Attention Deficit Disorder (ADD) and Attention Deficit/Hyperactivity Disorder (ADHD) have received much attention in recent years. This is partly because of a rise in adolescent and teen ADD/ADHD cases in the past 20 years. And this is partly because of the tendency for clinicians to make this diagnosis freely and the tendency to prescribe amphetamines as a result.
There are 18 listed symptoms in the DSM that would facilitate a clinician in diagnosing a child with either ADD or ADHD. The symptoms are divided into two groups: inattention and hyperactivity. Those whose symptoms indicate attention impairment are diagnosed with teen ADD, whereas those with symptoms of inattention and hyperactivity are diagnosed with ADHD.
For the most part, symptoms of ADHD include difficulty with paying attention, difficulty with organization, excessive talking, fidgeting, along with hyperactivity and impulsivity. These symptoms can impair a child’s functioning in school, and for this reason, those children with ADHD are often easily recognized because of the behavioral and academic issues that surface as a result of their symptoms. The symptoms of ADD are similar to ADHD minus the hyperactivity and impulsivity.
Typically, children with these symptoms of ADHD are recognized and diagnosed in early childhood because they tend to result in behavioral issues that are easy to spot in the classroom. However, a child with Attention Deficit Disorder (ADD) is not as easily recognized as having a problem. For this reason, ADD is more typically diagnosed later in childhood, such as in adolescence.
Thomas Brown, Ph.D., author of The Unfocused Mind in Children and the Associate Director of the Yale Clinic for Attention and Related Disorders, highlights six executive functions that are impaired with both these disorders. However, he writes that everyone has occasional impairments of the executive functions, but that those with teen ADD and ADHD have much more difficulty in development and use of these functions. Furthermore, he explains that those with ADD/ADHD symptoms might experience these impairments in most areas of their life, but that when they are playing sports or engaging in art or playing video games, these impairments might be absent. The following list goes describes these impairments in detail:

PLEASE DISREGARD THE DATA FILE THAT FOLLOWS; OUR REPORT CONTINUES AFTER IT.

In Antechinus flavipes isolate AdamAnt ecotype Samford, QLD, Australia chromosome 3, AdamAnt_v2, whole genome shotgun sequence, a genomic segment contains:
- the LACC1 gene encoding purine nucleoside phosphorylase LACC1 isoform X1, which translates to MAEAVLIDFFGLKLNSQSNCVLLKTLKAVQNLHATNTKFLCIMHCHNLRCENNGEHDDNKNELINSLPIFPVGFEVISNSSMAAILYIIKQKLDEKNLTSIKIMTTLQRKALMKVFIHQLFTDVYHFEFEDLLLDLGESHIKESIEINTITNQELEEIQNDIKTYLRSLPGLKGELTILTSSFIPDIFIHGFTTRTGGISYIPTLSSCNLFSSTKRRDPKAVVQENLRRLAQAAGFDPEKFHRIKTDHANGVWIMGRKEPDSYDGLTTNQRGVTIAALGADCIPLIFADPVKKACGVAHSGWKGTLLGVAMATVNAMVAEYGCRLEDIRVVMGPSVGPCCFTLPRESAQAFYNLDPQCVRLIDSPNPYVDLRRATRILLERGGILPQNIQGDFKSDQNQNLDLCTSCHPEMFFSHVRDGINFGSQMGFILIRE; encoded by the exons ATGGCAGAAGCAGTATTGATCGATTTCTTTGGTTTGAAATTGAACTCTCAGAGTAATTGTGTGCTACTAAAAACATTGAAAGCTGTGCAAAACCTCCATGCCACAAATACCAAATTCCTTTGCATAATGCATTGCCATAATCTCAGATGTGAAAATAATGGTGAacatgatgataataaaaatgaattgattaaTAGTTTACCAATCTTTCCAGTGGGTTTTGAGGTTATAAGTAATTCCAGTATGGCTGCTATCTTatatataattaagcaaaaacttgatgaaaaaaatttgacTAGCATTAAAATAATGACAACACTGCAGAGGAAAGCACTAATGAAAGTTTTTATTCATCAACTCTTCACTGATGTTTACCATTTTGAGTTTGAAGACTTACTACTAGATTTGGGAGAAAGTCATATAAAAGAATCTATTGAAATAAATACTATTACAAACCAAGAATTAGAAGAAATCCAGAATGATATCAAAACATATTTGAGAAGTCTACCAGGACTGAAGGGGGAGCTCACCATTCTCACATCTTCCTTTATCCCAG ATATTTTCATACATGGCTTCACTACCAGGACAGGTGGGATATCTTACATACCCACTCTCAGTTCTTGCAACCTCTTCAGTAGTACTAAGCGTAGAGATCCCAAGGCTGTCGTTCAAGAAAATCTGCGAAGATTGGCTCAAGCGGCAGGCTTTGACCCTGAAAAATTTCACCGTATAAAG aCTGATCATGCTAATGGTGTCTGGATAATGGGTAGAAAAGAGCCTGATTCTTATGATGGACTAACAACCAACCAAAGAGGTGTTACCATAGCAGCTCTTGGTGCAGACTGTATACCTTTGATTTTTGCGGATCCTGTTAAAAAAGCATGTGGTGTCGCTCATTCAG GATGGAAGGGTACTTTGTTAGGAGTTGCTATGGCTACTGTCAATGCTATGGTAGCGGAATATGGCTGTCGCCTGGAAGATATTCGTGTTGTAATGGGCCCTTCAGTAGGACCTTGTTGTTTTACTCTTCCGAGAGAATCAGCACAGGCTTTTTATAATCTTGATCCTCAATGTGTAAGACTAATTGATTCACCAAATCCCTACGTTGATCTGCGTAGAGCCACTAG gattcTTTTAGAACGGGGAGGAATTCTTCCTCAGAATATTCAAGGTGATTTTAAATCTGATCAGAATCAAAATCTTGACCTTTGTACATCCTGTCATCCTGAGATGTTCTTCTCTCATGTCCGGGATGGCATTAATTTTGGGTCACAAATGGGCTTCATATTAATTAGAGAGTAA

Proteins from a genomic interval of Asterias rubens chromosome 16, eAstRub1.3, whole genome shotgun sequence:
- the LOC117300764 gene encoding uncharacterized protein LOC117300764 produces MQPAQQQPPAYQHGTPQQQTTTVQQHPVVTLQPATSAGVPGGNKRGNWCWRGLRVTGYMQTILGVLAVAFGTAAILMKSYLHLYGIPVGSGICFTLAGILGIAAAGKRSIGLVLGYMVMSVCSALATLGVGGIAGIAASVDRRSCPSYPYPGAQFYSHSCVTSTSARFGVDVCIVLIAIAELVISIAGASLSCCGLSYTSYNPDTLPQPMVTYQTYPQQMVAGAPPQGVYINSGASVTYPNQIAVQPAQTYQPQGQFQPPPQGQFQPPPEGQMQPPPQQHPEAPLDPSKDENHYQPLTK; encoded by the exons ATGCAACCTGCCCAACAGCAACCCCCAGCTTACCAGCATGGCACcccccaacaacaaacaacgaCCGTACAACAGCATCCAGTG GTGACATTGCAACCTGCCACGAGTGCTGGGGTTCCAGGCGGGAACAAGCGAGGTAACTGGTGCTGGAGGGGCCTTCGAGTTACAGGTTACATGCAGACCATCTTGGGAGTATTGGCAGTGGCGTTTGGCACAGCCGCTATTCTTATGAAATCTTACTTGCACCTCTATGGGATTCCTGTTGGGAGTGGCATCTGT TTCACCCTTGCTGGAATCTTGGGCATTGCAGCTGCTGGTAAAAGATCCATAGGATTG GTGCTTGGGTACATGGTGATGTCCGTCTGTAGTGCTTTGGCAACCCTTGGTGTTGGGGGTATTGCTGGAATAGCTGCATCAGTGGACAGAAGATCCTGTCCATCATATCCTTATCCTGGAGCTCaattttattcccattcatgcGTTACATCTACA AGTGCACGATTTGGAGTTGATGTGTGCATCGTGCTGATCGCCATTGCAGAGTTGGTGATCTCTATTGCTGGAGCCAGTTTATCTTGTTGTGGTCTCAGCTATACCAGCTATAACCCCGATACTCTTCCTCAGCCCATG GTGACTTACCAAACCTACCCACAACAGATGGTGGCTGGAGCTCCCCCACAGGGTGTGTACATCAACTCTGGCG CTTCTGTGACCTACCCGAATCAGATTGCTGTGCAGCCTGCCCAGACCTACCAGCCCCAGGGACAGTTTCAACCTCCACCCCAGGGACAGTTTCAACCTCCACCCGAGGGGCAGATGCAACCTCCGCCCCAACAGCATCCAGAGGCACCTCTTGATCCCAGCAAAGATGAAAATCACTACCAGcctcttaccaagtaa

- Activation – The function of organizing prioritizing, and getting started on tasks is impaired. There will be excessive procrastination to the point where they begin to see completing the task as a minor emergency.
- Focus – The function of focusing, sustaining and shifting attention to tasks is impaired. Those with ADD/ADHD may experience being distracted very easily and an inability to stay focused on the words when reading.
- Effort – The function of regulating alertness, sustaining effort, and processing speed is impaired. Those with ADD/ADHD report that they can complete short-term projects well but have trouble with longer projects that require sustained attention over longer periods of time. They may also experience problems with regulating sleep patterns.
- Emotion – The function of managing frustration and modulating emotions is impaired. Those with ADD/ADHD describe that certain emotions tend to take over and gets in the way of thinking and as a result their communication is flavored by the emotion, whether it’s frustration, anger, worry, disappointment, or desire.
- Memory – The function of utilizing working memory and accessing recall is impaired. Often, those with ADD/ADHD tend to have long-term memory but forget what they had for breakfast that day. They have difficulty holding pieces of information while focusing on a specific task.
- Action – The function of monitoring and self-regulating action is impaired. Even those with ADD (without hyperactivity) might experience acting impulsively. They may jump too quickly to conclusions and have problems with regulating the pace of their actions.
In order for a child to be diagnosed with teen ADD or ADHD, he or she should be assessed first. There are a variety of assessments that can be used to determine the type of impairment in attention or hyperactivity. If a diagnosis is made, treatment will frequently include medication or therapy or a combination of these.
Therapy, such as Cognitive Behavioral Therapy, will explore the relationships between thinking, feeling, and behaving. In this way, children can become more aware of his or her patterns of thought and how they influence their behavior, and more importantly, make better choices. Both medication and therapy combined can significantly support a teen in their success at school, home and work.
Brown, Thomas E. (February 2008). Executive Functions: Six Aspects of a Complex Syndrome. Retrieved on June 26, 2014 from: http://www.drthomasebrown.com/pdfs/Executive_Functions_by_Thomas_Brown.pdf